Documentary brings Egypt's revolt to Venice fest
By Silvia Aloisi
VENICE, Italy (Reuters) - The 18-day uprising that ousted Egyptian President Hosni Mubarak is at the center of "Tahrir 2011," a documentary named after the Cairo square that became a gathering point for protesters which premieres at the Venice film festival.
The film is divided into three chapters -- The Good, The Bad and The Politician -- each handled by a different director and focusing respectively on the demonstrators, police forces and Mubarak.
The three sections mix real footage of the protests, the crackdown by the feared security apparatus and Mubarak's defiant speeches in the face of growing revolt with interviews with activists, police officers, Mubarak's aides and political analysts.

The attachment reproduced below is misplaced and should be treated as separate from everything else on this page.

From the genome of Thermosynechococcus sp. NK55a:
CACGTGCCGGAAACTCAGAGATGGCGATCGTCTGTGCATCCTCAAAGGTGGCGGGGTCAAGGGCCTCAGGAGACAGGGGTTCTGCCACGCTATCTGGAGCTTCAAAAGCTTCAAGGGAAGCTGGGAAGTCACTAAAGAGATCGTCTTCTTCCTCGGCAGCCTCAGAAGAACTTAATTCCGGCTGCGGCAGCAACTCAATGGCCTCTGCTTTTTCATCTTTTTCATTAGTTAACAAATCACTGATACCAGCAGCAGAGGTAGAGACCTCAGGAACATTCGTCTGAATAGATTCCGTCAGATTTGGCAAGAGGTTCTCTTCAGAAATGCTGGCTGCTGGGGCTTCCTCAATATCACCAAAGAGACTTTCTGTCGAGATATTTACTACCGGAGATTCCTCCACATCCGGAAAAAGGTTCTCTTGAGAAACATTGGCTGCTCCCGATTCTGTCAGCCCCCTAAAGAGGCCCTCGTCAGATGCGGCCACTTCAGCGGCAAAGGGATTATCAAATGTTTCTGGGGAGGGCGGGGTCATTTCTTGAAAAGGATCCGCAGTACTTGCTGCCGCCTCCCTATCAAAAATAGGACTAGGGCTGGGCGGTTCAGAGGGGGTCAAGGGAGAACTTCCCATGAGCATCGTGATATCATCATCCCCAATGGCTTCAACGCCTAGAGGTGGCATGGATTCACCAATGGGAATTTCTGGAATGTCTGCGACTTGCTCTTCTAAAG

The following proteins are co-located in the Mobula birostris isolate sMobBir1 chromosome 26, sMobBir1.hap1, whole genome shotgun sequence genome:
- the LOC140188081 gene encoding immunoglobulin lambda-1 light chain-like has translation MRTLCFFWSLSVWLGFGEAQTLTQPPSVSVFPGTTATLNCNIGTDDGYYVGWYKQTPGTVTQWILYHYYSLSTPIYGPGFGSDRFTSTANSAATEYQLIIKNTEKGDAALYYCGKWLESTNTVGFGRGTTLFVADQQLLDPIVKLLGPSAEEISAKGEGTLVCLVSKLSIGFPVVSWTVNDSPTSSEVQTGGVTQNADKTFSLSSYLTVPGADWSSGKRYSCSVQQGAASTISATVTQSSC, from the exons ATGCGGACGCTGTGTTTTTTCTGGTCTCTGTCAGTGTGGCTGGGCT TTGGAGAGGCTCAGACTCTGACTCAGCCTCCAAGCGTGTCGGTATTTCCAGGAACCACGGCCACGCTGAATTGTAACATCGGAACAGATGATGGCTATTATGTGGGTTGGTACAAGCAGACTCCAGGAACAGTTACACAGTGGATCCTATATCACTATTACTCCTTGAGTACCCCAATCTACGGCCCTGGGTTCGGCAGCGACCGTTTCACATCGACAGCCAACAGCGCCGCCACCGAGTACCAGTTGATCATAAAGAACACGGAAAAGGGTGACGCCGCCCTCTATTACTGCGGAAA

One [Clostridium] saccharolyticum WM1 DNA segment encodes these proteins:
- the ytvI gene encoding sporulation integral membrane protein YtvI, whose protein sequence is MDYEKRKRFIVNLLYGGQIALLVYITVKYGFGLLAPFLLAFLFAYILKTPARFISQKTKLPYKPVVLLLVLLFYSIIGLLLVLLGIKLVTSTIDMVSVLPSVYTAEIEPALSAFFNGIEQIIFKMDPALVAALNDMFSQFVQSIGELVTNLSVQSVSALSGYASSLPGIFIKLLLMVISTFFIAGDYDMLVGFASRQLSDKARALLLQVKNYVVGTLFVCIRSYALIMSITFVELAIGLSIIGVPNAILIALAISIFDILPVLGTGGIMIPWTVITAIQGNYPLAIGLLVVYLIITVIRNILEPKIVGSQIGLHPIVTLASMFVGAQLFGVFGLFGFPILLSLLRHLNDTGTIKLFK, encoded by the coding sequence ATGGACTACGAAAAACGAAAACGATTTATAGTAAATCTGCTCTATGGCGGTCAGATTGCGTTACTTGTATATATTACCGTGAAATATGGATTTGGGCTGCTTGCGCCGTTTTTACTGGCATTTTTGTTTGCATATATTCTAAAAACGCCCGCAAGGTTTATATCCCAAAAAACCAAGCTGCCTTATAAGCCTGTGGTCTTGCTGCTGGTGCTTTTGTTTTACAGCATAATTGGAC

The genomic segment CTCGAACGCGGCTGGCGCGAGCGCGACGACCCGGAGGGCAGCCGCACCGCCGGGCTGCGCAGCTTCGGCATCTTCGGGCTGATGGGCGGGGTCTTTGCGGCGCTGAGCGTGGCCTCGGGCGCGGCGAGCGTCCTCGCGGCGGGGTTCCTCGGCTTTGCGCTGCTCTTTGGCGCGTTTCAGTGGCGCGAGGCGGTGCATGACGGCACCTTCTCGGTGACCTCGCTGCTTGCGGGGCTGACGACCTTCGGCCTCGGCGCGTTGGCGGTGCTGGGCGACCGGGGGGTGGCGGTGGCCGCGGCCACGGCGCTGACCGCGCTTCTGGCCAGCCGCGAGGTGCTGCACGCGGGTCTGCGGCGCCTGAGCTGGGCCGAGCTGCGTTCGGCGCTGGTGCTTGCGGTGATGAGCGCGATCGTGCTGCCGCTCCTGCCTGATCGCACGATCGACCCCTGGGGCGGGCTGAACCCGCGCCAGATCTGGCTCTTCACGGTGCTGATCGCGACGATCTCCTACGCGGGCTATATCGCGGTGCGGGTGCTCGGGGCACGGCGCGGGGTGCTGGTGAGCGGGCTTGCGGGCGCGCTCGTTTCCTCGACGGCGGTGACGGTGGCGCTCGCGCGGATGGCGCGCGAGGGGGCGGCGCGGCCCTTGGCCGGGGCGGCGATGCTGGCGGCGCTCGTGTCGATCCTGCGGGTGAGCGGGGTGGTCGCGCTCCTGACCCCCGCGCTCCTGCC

"It's a collage movie offering three different points of view on the same events," Tamer Ezzat, who like the other two Egyptian co-directors filmed the protests while taking part in them, told reporters in Venice.
"The message I'm trying to convey is the revolution is still ongoing. Mubarak's resignation marked a turning point, but we cannot say this is when the story ends."
Amr Salama, who directed the take on the 83-year-old Mubarak, said his was both a satirical and serious attempt "to get inside the brain" of the toppled leader.
It includes a 10-step guide on how to become a dictator, ranging from hair-dying to creating false enemies, from cultivating a personality cult to going into a state of denial over one's own impending demise.
Among those interviewed is Dr. Hossam Badrawi, one of Mubarak's closest advisers in the final days of his rule who recounts how his attempts to open the former president's eyes fell on deaf ears. Continued...